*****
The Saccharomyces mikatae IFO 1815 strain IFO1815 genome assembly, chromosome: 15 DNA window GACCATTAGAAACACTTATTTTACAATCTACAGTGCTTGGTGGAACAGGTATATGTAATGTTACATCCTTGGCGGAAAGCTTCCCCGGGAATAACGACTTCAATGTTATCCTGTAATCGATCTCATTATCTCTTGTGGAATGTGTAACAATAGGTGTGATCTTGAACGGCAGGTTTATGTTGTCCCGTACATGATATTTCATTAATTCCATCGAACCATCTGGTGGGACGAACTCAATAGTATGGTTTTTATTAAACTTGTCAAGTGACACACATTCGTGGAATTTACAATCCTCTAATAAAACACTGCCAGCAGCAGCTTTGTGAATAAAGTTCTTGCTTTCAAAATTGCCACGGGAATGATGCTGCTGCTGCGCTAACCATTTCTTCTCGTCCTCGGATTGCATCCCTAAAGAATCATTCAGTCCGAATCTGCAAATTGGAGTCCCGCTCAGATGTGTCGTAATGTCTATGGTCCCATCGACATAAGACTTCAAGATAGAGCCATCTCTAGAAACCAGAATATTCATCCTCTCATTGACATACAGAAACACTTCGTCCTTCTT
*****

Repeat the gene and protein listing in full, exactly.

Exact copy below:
The Saccharomyces mikatae IFO 1815 strain IFO1815 genome assembly, chromosome: 15 DNA window GACCATTAGAAACACTTATTTTACAATCTACAGTGCTTGGTGGAACAGGTATATGTAATGTTACATCCTTGGCGGAAAGCTTCCCCGGGAATAACGACTTCAATGTTATCCTGTAATCGATCTCATTATCTCTTGTGGAATGTGTAACAATAGGTGTGATCTTGAACGGCAGGTTTATGTTGTCCCGTACATGATATTTCATTAATTCCATCGAACCATCTGGTGGGACGAACTCAATAGTATGGTTTTTATTAAACTTGTCAAGTGACACACATTCGTGGAATTTACAATCCTCTAATAAAACACTGCCAGCAGCAGCTTTGTGAATAAAGTTCTTGCTTTCAAAATTGCCACGGGAATGATGCTGCTGCTGCGCTAACCATTTCTTCTCGTCCTCGGATTGCATCCCTAAAGAATCATTCAGTCCGAATCTGCAAATTGGAGTCCCGCTCAGATGTGTCGTAATGTCTATGGTCCCATCGACATAAGACTTCAAGATAGAGCCATCTCTAGAAACCAGAATATTCATCCTCTCATTGACATACAGAAACACTTCGTCCTTCTT